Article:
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A2C2 Partnership v Loch Alpine

Commercial and Business Law / June 23, 2023

Court/Case No: Washtenaw | 16-1182-CB

Tried/Argued Before: Jury


Verdict: $0 - No Cause

Name of Judge(s): Timothy P. Connors

Keys to the Case:

This 2016 business court case was a 7-year journey, with two trips to the Court Of Appeals. This case involved the potential development of a 1929 golf course located within Defendant Loch Alpine Association’s residential subdivision. The golf club had fallen on hard times and Plaintiff, an investment entity out of West Virginia, purchased a note held by the club’s bank, on which the club had defaulted. Plaintiff subsequently put the club into bankruptcy, then turned to the Loch Alpine Association Board of Directors, seeking to subdivide the course into approximately 120 residential lots. The issue in this case was whether Loch Alpine’s 1975 Restriction Agreement governing those lots, which were platted as part of the Loch Alpine Subdivision, restricted the use of the subject property to either golf course purposes, or for park/recreation purposes.

The developer believed that, by its language, the Restriction Agreement did allow for residential development, while Loch Alpine maintained that it did not, and cross-motions for summary disposition were filed. Loch Alpine lost, and our very own Drew Broaddus filed an appeal. The Court of Appeals, however, held that: “the 1975 RA is ambiguous because it is internally inconsistent. Accordingly, the interpretation of the 1975 RA must go to trial.” While this matter involved only equitable relief, which is generally a matter to be determined in a bench trial, the Court of Appeals, quoting well established Michigan law, explained that: “It is well settled that the meaning of an ambiguous contract is a question of fact that must be decided by the jury.” “[W]here [a contract’s] meaning is obscure, and its construction depends upon other and extrinsic facts in connection with what is written, the question of interpretation should be submitted to the jury, under proper instructions.” This allowed the jury to consider the intent of the drafters of the 1975 Restriction Agreement, and we were fortunate to find a witness who was a Board member back in 1975 to provide testimony on that issue, which was key for the jury.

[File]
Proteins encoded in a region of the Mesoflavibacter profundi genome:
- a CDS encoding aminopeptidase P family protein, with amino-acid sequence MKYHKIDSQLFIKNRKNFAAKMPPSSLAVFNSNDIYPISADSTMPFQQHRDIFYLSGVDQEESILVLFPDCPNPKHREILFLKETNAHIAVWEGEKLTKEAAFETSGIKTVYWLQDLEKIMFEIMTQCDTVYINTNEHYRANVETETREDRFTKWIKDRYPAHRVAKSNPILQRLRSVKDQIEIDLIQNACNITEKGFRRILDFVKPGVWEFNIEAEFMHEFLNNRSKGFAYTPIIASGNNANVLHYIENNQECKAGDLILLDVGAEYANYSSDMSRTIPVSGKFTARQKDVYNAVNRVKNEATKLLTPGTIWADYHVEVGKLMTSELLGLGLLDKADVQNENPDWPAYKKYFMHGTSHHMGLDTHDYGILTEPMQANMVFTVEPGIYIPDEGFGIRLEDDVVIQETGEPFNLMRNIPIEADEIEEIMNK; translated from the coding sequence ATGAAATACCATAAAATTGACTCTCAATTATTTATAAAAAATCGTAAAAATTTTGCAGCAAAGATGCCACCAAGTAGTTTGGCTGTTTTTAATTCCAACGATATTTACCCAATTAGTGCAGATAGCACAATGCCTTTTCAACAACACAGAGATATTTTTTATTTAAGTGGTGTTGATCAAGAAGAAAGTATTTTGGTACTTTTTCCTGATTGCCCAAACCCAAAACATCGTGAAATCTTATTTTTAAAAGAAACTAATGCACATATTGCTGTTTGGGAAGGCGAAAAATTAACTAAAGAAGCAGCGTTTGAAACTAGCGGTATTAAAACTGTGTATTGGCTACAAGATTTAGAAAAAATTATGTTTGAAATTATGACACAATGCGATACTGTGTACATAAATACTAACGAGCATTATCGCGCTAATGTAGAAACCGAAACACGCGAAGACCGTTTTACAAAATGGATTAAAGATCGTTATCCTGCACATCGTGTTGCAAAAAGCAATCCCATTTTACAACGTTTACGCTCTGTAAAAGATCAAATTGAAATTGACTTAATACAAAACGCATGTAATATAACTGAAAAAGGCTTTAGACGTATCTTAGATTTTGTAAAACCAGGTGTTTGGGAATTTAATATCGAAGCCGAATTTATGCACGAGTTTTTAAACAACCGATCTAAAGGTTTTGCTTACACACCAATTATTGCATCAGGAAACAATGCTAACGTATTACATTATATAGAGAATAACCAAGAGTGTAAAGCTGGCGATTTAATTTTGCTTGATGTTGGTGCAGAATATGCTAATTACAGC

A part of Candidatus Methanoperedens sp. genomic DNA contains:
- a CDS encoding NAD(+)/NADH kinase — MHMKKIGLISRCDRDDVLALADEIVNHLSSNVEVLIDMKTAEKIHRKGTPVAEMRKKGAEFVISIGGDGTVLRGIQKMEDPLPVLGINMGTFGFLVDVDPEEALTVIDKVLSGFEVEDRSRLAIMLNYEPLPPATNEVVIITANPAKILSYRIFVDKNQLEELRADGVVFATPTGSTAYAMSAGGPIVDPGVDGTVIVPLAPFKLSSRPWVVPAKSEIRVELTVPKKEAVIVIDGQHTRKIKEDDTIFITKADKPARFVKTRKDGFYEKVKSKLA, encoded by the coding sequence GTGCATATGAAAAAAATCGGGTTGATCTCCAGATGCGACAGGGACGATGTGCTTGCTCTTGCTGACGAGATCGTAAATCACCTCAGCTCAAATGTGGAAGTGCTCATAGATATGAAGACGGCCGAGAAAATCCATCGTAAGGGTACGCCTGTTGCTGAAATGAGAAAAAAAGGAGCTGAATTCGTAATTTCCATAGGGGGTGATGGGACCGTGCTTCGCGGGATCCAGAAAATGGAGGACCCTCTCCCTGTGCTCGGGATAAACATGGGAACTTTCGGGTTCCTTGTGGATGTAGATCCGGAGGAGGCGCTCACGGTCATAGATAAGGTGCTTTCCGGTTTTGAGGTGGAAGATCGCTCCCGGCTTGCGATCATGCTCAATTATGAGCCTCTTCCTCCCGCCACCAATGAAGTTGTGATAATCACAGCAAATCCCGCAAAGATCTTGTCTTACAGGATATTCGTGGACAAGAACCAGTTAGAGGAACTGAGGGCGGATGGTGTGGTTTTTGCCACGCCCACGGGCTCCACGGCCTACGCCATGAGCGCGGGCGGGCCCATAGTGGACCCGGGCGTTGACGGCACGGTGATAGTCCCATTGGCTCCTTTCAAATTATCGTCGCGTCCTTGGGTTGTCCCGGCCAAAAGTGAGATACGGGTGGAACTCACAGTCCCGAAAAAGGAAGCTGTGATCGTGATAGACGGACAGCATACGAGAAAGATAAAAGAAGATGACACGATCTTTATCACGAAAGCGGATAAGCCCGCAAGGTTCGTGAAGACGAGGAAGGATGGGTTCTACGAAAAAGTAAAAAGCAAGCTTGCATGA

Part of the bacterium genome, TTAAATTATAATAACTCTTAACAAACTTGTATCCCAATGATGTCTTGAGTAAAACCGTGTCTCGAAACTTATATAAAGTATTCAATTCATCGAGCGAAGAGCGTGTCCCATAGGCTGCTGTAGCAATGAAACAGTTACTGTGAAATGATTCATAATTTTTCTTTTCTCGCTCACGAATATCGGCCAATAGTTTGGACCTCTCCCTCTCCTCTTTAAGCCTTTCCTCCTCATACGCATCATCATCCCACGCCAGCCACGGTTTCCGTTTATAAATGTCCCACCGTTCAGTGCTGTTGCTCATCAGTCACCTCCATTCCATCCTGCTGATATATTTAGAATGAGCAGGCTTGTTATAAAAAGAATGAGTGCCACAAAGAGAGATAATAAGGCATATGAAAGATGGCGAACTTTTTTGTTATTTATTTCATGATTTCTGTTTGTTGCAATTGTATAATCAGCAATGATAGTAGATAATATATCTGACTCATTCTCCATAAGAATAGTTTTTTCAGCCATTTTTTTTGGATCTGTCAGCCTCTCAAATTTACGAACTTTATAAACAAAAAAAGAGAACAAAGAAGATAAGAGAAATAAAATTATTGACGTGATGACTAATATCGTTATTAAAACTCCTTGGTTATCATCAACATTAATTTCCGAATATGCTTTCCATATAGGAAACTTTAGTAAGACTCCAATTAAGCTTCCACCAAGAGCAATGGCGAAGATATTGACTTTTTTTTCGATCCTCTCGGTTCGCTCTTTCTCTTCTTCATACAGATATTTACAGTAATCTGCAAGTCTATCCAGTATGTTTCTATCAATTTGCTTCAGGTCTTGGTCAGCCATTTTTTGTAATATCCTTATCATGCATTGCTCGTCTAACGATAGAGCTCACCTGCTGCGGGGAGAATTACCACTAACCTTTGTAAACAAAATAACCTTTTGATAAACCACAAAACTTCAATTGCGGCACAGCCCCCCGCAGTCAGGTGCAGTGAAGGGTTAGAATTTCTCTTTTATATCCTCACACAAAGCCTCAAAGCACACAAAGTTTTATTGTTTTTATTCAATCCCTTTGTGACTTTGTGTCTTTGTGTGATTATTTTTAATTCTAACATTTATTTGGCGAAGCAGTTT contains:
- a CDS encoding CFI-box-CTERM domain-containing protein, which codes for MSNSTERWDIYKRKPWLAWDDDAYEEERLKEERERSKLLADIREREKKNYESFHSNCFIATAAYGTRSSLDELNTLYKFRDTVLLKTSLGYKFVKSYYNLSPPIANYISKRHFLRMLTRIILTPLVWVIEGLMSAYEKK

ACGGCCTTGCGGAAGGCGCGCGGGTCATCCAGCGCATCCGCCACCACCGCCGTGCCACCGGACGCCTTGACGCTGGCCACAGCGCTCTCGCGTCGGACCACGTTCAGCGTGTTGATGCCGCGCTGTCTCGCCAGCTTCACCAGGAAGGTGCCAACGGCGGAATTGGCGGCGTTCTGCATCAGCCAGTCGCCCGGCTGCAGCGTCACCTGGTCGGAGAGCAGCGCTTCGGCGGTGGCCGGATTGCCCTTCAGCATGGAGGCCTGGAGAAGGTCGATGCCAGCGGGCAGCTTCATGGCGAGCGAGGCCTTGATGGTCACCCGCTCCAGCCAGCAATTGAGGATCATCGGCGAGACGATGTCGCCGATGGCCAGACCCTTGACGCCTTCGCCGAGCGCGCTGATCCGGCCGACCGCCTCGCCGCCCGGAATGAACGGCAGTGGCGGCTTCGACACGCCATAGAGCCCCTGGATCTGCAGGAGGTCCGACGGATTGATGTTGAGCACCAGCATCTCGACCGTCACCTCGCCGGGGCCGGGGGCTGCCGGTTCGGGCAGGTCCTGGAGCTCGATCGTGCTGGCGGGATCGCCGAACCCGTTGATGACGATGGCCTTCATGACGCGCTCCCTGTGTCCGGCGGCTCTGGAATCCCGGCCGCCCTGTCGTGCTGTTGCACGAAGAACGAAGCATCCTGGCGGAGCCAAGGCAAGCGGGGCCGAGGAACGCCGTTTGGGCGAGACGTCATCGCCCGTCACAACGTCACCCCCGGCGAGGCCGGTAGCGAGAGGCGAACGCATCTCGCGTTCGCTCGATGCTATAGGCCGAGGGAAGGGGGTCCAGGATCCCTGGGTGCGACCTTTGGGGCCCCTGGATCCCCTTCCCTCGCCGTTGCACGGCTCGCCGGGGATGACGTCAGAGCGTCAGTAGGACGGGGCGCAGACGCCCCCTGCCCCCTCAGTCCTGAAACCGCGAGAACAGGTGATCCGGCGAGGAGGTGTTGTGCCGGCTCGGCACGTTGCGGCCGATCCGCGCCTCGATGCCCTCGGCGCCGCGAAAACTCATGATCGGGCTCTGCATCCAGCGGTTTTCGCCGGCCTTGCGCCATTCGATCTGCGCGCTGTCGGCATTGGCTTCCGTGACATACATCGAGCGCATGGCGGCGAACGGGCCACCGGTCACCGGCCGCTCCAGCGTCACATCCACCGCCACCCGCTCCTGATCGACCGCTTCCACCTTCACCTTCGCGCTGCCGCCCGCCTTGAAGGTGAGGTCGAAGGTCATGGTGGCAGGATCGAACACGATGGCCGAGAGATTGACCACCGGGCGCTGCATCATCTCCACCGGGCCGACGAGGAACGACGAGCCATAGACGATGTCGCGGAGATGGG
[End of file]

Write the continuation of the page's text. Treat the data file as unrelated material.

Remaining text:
The jury rendered an 8-0 verdict that the 1975 Restriction Agreement precludes any residential development of the golf course.

Defense SW attorney(s) Involved in Case:


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